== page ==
he notable events of the past week
include a preferred-supplier agreement between the largest airline,
American, and the largest agency consortium, Vacation.com.
A publicist for the consortium said the new deal means American
"has taken a major step to re-embrace travel agents," a bit of spin
that may overstate the case. Vacation.com is replacing a previous
deal with Delta by making American its exclusive preferred airline
among the majors. It intends to create what its president Dick
Knodt calls "a focused promotion." American expects a little market
share in return, and the consortium claims it can and will deliver
This is no hugs-and-kisses arrangement. In fact, it's better
than that. It would be nice if American loved all agents and all
agents loved all airlines, but in the business world we think it's
even nicer when airlines and agents demonstrate that they
understand what they can do for each other.
• • •
he Travel Institute has invited
the heads of various industry associations to a meeting in New York
early next year to kick around a novel idea: The development of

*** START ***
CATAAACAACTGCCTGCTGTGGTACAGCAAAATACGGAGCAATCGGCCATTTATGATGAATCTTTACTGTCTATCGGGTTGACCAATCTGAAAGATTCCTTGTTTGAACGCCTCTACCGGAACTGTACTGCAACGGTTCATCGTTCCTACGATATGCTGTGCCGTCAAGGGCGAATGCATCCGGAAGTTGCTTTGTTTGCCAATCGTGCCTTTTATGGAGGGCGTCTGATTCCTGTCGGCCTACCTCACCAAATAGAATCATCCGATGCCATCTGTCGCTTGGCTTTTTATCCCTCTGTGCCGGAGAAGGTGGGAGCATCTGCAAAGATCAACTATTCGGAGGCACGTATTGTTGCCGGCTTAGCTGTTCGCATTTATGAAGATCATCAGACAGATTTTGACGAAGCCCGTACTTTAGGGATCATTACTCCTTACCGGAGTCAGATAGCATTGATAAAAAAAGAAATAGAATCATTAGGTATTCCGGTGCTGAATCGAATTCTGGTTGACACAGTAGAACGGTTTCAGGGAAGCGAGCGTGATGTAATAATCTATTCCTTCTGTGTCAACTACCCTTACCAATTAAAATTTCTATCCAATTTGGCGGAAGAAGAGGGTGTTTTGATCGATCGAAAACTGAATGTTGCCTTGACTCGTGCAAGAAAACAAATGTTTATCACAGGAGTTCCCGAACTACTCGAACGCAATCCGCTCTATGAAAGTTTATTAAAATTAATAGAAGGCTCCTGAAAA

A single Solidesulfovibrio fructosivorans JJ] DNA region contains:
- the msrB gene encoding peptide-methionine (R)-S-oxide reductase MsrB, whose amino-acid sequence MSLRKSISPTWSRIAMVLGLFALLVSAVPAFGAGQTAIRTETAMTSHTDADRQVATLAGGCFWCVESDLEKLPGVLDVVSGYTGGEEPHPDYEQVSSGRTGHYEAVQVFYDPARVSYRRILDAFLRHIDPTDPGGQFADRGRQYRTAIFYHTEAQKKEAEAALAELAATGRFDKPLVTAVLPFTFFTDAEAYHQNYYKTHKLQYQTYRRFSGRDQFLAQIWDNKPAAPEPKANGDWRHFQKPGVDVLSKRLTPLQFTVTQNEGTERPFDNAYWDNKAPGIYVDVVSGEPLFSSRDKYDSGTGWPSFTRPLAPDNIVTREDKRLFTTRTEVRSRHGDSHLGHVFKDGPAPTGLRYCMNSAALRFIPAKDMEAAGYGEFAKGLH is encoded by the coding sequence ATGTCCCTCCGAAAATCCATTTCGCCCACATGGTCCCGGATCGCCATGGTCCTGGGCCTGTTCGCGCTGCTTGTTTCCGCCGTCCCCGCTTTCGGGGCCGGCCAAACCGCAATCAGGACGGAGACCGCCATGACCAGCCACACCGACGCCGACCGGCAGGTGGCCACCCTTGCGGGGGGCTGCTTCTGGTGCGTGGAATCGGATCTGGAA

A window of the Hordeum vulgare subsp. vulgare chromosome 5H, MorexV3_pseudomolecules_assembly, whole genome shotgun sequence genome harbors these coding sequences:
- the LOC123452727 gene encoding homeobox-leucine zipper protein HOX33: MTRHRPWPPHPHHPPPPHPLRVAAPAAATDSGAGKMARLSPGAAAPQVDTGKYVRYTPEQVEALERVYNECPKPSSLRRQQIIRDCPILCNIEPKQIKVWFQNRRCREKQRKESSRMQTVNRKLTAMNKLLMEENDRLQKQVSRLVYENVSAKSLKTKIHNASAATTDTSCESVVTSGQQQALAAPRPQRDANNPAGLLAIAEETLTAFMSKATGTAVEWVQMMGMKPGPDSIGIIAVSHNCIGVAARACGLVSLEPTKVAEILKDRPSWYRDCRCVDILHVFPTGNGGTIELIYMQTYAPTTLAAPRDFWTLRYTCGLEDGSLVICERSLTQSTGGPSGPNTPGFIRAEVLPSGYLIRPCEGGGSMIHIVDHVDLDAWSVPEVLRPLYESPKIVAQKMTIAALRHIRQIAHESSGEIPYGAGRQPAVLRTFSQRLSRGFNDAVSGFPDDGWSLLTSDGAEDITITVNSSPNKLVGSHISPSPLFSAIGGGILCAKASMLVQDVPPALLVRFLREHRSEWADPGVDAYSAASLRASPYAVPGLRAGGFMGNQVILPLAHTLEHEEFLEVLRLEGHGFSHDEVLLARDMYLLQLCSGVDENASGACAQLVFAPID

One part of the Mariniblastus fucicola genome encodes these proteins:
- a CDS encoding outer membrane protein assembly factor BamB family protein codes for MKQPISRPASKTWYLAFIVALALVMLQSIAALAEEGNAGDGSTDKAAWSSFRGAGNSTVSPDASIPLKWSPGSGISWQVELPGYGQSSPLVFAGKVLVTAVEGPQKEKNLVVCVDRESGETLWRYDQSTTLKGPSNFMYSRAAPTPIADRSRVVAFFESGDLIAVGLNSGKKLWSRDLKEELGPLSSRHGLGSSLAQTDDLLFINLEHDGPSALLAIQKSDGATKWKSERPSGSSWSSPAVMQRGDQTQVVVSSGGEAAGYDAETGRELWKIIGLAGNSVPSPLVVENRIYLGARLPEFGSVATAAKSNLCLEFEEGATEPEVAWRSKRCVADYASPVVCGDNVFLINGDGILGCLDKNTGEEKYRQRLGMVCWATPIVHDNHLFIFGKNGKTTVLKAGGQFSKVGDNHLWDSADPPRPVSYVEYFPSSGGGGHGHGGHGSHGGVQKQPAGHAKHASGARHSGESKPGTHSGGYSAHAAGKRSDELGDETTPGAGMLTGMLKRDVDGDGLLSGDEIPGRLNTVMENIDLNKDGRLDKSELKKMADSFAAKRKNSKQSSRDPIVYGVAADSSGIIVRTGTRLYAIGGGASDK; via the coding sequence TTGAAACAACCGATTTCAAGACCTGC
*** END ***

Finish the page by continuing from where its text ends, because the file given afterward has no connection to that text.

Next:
core standards for travel industry professionals.
Under the leadership of its president, David Preece, the
institute is reinventing itself to become an educational resource
for the entire travel industry, with continuing education and
certification programs of all kinds. An industry consensus on
certain fundamentals will make the task a lot easier for
The Travel Institute has its work cut out for it, but it's
worthwhile work. Objective, professional standards and broadly
recognized continuing education and certification programs won't
fix everything that's broken, but they could bring considerable
benefits to all segments of this industry.
• • •
ome months ago, we reported
warnings that brick-and-mortar agents can no longer take their
cruise and tour business for granted. The Big Web Sites, it was
said, are going beyond simple air sales and will soon be taking big
bites our of the more complicated leisure bookings that are the
stock-in-trade of traditional agents.
Now we're hearing that the Big Web Sites are going after the
business of agents who specialize in corporate travel management.
been noted over and over, has already snared the McDonald's
Perhaps it's time for somebody to serve notice on the Big Web
Sites that they can't take any of this business for granted,
either. According to a recent report on the news wires, consumers
who book travel on Big Web Sites tend to use them interchangeably,
and don't have any brand loyalty to any particular site.
It was once said of corporate accounts that they love you on
price and leave you on service. We imagine it's true of Web